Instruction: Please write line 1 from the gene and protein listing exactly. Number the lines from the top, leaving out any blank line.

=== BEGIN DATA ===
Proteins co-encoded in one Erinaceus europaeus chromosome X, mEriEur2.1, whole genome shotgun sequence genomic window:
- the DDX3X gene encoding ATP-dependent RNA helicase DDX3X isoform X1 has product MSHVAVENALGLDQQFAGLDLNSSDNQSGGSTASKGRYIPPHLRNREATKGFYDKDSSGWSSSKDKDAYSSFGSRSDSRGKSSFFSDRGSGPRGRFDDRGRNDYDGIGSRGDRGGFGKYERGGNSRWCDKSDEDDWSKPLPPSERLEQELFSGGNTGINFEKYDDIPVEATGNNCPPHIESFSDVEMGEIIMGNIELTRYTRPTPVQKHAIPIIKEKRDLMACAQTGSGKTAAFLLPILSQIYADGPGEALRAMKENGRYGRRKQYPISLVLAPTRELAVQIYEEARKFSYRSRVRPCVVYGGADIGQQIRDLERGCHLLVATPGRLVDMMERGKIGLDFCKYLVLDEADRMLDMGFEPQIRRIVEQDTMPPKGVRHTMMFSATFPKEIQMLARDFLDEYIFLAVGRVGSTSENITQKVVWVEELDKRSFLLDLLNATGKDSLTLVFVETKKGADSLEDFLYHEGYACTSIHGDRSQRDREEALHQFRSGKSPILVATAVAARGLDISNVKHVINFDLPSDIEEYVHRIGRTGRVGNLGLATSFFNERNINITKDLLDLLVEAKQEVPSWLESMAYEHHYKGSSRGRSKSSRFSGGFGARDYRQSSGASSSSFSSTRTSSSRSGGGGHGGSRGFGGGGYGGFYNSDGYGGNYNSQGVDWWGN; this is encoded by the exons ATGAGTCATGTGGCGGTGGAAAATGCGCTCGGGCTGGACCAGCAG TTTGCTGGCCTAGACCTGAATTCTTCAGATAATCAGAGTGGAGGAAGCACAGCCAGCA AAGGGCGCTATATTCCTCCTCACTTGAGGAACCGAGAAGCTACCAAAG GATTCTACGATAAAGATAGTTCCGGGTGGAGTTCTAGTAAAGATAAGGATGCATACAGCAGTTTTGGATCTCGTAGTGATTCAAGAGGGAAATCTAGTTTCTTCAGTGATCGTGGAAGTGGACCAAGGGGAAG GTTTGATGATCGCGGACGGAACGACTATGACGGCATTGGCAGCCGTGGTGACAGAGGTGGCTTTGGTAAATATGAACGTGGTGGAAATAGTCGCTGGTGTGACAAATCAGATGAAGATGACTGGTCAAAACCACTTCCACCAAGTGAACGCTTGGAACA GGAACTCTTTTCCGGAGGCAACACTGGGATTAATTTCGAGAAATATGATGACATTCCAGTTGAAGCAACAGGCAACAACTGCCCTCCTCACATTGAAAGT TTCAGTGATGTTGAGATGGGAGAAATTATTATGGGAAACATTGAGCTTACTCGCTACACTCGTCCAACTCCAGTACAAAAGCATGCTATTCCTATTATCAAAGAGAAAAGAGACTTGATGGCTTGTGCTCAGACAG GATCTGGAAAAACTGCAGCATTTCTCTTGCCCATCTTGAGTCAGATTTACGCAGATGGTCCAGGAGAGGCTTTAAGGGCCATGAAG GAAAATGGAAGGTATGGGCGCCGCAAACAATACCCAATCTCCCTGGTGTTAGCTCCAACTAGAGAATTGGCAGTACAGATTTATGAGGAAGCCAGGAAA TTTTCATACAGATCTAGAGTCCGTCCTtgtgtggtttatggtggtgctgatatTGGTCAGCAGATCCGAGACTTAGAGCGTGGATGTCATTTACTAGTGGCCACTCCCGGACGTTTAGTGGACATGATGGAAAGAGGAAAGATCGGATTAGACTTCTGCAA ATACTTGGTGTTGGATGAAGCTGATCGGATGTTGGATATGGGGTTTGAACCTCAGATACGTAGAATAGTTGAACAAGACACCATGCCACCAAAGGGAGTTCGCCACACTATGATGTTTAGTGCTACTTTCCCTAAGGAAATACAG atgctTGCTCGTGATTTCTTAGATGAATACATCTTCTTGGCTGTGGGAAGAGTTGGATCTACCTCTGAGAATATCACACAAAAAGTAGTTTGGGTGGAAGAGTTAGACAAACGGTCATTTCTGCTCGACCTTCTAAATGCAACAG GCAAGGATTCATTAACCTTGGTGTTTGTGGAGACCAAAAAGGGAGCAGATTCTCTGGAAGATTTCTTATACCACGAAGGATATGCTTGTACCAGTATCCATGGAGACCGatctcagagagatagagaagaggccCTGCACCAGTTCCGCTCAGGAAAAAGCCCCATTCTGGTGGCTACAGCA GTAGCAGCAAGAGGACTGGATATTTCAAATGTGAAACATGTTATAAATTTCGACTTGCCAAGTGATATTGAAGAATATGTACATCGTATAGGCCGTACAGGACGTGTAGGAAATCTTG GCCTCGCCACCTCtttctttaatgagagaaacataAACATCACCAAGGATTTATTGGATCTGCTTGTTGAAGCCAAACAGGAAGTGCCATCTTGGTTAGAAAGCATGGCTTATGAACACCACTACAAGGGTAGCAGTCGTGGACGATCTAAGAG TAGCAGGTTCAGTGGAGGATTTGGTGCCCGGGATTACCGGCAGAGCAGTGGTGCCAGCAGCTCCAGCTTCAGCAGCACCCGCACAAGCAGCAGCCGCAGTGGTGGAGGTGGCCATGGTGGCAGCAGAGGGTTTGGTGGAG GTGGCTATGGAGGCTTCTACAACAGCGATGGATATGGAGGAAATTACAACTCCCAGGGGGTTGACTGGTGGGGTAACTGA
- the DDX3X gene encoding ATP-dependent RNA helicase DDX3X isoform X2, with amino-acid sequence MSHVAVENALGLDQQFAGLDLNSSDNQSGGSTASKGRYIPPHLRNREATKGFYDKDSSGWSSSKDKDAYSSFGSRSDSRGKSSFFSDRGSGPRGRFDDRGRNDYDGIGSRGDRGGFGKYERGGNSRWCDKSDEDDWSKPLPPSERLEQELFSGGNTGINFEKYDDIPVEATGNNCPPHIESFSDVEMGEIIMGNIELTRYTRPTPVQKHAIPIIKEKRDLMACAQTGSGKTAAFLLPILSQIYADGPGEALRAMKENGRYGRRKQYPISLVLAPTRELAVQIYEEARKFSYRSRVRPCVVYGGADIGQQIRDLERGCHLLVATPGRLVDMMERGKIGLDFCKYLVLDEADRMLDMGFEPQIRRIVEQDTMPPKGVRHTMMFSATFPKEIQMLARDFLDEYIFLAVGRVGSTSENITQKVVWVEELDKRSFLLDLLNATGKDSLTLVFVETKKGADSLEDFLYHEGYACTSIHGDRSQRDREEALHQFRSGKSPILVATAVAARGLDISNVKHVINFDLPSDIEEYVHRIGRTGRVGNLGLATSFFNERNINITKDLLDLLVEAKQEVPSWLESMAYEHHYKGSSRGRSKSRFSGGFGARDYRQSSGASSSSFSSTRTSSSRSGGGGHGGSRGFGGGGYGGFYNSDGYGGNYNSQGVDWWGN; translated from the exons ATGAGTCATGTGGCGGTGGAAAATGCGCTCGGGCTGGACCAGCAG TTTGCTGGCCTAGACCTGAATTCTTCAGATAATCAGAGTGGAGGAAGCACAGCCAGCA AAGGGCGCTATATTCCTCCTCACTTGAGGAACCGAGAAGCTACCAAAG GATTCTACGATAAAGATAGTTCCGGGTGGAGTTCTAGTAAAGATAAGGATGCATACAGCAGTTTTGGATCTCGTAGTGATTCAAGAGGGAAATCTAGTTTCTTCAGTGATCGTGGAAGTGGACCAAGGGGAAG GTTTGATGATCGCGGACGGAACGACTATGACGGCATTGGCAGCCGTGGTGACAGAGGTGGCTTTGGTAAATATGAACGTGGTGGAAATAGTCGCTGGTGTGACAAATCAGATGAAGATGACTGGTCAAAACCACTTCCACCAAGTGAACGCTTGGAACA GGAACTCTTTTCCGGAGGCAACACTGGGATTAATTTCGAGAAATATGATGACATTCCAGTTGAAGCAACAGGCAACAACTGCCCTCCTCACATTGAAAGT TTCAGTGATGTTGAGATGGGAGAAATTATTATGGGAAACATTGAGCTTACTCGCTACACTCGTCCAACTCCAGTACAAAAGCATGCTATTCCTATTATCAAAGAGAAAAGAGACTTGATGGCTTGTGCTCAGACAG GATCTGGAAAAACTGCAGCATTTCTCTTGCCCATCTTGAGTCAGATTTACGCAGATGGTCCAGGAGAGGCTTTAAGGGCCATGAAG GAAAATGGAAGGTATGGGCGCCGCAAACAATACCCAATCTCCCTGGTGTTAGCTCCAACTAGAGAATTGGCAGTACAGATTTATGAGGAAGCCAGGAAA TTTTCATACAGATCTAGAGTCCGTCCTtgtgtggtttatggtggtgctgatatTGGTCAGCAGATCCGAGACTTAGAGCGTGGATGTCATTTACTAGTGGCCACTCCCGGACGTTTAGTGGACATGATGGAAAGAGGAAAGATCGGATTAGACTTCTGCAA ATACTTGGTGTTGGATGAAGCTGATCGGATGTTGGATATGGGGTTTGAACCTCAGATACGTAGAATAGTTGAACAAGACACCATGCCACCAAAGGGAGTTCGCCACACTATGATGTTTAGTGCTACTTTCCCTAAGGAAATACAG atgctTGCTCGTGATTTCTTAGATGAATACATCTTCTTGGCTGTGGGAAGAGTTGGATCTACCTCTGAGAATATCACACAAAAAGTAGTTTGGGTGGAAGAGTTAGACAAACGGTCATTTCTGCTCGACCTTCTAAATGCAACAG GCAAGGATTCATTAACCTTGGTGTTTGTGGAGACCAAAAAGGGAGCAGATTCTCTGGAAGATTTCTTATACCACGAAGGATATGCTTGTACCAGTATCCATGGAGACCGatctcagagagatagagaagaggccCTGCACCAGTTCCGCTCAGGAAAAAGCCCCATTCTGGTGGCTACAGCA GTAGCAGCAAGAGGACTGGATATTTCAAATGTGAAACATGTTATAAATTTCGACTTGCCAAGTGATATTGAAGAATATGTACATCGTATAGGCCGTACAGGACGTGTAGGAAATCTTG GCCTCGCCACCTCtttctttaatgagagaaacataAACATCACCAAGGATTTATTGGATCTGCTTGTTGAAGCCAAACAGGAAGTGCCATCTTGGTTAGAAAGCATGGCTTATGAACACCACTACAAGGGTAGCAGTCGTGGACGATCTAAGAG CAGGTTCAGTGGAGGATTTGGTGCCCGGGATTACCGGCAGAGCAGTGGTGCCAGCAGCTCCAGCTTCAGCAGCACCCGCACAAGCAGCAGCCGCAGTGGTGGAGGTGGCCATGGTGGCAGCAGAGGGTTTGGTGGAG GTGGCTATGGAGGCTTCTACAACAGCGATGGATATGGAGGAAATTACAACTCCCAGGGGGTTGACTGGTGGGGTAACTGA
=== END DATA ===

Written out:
Proteins co-encoded in one Erinaceus europaeus chromosome X, mEriEur2.1, whole genome shotgun sequence genomic window: